WASHINGTON -- Former National Security Agency Director and commander of U.S. Cyber Command Admiral Mike Rogers said in rare public remarks on Tuesday that, contrary to media reports, he "never had a discussion" about collusion with President Trump or other White House officials.
"I've never had a discussion with collusion with the president of the United States," Rogers said. "I've never been directed to do anything, coerced -- any time I had a discussion I felt I was able to say, 'Hey, here's my view on that,'" Rogers said, "I'm very comfortable."
Asked specifically about reports in May 2017 that Mr. Trump had asked Rogers and Director of National Intelligence Dan Coats to publicly deny evidence of collusion between Russia and the Trump campaign, Rogers said, "I was never asked that."
He added with characteristic acerbity that if he spent his time correcting media reports, "I'd never get anything done."
Rogers declined to comment when moderator Nicolle Wallace pressed him on further details from the Washington Post's original story on the conversations between Mr. Trump and his intelligence chiefs, including whether an NSA official took contemporaneous notes about Rogers' conversation with Mr. Trump.
"No comment," he said on stage with three other former intelligence officials at an event called "Secrets, Presidents and Dissent," held at George Mason University's Schar School of Policy and Government.
Rogers, who retired from his dual-hatted role and the Navy on June 1 after serving during both the Obama and Trump administrations, also said he wished Mr. Trump had pushed back more firmly on Russian president Vladimir Putin during the Helsinki summit held in July.
"I thought there was an opportunity there that I wish we had taken advantage of," Rogers said. "I thought that could have sent a very powerful message."
Rogers also indicated that the Trump administration had granted Cyber Command additional authorities to combat Russian attacks, meaningfully updating his testimony before the Senate Armed Service Committee in February.
"You can tell over time we were moving in what I thought was a very positive direction, definitely," he said. "The leadership clearly was part of that… in the sense of formally directing change."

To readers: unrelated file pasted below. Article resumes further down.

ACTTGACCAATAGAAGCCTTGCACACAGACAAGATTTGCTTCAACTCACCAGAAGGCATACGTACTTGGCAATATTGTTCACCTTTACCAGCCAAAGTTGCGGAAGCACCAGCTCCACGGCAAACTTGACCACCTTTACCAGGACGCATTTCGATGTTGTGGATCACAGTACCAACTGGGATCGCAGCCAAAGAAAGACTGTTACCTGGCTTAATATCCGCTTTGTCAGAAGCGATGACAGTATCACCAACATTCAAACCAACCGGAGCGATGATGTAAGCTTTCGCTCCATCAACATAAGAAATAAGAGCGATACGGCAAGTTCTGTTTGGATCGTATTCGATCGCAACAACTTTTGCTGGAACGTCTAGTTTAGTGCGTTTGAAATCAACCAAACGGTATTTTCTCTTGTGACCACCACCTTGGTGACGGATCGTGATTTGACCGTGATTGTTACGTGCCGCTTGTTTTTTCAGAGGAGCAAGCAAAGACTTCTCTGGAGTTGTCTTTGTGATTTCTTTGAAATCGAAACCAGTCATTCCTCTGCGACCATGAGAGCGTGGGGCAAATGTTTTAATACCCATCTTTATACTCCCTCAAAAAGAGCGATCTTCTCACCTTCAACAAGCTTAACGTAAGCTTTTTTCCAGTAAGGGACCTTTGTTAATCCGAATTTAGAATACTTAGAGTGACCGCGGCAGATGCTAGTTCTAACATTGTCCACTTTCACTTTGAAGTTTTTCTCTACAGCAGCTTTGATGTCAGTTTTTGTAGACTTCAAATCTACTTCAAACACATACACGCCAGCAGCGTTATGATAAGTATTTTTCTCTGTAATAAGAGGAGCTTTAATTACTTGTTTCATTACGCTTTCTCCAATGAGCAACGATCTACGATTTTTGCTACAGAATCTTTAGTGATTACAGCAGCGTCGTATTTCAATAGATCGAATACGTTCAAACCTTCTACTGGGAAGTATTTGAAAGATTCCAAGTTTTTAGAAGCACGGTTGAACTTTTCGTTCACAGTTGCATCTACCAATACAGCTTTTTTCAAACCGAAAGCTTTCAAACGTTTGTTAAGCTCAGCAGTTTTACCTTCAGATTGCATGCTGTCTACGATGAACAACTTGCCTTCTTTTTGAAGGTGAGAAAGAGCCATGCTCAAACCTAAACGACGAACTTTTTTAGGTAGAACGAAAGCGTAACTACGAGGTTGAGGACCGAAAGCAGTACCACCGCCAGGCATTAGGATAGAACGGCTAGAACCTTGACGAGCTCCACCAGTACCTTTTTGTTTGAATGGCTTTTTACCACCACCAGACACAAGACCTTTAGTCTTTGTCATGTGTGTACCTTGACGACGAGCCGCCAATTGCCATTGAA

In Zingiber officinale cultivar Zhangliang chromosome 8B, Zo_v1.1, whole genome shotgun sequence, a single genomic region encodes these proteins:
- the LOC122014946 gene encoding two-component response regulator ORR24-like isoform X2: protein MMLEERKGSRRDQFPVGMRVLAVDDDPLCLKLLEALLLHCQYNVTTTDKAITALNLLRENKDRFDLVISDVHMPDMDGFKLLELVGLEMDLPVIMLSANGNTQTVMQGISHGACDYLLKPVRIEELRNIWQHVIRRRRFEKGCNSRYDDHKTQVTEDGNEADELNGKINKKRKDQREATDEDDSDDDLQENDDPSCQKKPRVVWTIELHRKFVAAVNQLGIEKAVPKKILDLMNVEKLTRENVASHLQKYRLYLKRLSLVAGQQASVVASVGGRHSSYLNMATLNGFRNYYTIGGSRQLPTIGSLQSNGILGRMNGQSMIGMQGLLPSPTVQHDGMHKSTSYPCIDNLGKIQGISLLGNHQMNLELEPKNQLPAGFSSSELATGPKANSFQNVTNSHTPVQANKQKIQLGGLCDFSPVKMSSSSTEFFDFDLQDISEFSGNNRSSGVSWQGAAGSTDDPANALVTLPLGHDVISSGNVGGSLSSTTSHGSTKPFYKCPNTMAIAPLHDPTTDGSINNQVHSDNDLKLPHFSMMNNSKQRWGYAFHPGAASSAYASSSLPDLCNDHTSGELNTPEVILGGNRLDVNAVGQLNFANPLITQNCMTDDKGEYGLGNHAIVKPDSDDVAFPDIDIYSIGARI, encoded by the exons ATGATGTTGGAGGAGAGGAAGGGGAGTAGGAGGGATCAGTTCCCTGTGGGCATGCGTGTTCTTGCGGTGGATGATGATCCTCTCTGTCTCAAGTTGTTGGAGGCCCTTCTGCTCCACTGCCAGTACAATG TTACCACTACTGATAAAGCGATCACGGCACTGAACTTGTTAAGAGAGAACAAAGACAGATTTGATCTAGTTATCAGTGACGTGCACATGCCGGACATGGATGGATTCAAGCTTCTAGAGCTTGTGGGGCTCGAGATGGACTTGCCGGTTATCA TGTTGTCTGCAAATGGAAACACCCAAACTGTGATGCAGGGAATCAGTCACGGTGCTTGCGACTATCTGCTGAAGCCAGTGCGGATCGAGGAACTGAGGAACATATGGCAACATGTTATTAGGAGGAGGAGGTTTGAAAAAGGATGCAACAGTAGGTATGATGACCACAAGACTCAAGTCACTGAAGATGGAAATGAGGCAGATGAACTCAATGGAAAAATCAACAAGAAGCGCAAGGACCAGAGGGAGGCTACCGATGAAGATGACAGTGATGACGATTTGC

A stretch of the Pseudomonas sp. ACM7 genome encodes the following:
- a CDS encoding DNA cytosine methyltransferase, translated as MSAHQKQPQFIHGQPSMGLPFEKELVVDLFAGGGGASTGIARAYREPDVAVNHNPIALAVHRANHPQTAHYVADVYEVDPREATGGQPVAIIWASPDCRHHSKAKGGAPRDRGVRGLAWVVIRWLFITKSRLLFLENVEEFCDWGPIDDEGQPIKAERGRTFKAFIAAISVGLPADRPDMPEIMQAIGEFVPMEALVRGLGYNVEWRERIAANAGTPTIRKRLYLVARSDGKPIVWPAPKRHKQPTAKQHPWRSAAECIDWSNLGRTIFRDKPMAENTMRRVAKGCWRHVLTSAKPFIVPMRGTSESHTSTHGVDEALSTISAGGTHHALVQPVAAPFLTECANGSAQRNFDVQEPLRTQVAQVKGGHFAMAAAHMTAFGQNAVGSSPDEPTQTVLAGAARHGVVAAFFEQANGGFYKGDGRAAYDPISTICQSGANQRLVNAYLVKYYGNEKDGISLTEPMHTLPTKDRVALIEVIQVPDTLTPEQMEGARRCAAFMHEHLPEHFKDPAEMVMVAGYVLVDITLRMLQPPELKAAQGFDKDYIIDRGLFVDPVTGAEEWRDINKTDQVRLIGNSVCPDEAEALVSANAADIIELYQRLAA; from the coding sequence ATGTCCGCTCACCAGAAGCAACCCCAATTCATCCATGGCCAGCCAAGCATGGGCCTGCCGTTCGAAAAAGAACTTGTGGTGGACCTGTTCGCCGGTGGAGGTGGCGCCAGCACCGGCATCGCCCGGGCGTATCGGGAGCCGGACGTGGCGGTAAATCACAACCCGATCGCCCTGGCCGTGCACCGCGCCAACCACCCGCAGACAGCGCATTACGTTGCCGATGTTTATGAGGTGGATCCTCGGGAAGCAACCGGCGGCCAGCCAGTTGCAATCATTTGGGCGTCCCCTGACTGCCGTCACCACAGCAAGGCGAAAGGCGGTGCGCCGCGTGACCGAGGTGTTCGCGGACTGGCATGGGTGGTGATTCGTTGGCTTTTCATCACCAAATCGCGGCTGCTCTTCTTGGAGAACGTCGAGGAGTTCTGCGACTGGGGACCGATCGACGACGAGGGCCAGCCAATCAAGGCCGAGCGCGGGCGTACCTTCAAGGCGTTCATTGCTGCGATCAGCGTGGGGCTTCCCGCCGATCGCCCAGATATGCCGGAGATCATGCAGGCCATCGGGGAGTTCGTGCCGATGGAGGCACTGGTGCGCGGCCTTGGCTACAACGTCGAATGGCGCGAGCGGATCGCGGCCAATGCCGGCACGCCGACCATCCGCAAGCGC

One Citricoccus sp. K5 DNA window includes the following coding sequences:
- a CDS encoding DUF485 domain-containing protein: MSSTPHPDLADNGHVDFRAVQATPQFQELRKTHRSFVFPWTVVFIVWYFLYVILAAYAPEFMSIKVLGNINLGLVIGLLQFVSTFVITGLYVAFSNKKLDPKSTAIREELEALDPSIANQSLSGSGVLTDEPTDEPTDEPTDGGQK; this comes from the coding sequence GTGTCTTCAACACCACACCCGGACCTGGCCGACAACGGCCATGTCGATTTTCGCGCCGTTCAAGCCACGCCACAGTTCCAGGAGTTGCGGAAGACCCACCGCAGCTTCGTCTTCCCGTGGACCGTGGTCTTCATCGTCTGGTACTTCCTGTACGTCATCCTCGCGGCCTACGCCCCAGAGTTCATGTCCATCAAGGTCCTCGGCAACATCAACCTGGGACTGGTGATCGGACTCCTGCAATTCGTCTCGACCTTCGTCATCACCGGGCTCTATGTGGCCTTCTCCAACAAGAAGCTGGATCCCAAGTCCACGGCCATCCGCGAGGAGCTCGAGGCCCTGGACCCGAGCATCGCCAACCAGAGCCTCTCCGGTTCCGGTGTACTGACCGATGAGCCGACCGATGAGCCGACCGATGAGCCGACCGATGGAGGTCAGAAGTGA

"I was glad to see the broad direction that we were moving in, I'm not going to pretend for a minute it's perfect by any stretch of the imagination," he added.
Rogers was an outlier among the event's other panelists, who included former NSA and CIA director Michael Hayden, former Director of National Intelligence James Clapper, and former career CIA analyst Phil Mudd. Apart from Rogers, all of the panelists, circulated among former senior intelligence officials, protesting Mr. former CIA director John Brennan's security clearance.
Hayden called the president's move "punitive action for political dissent," adding that it was "pretty easy" to get signatures. (Nearly 200 intelligence and national security officials signed two separate letters protesting the president's move.)
"I felt it was my duty, my obligation, to speak up," Clapper said, though he acknowledged receiving "blowback" from both intelligence and military officials.
For his part, Rogers said he "chose not to" sign a letter – despite agreeing with the fundamental premise that citizens are entitled to express their views – out of concerns about the effectiveness of the measure and whether it had the potential to complicate the work of currently-serving intelligence officials.
"Pouring gasoline on a fire now is not going to reduce the flame," he said. "And we've got enough fires burning right now, guys; we've got to focus on what are the outcomes we've got to achieve as a nation."
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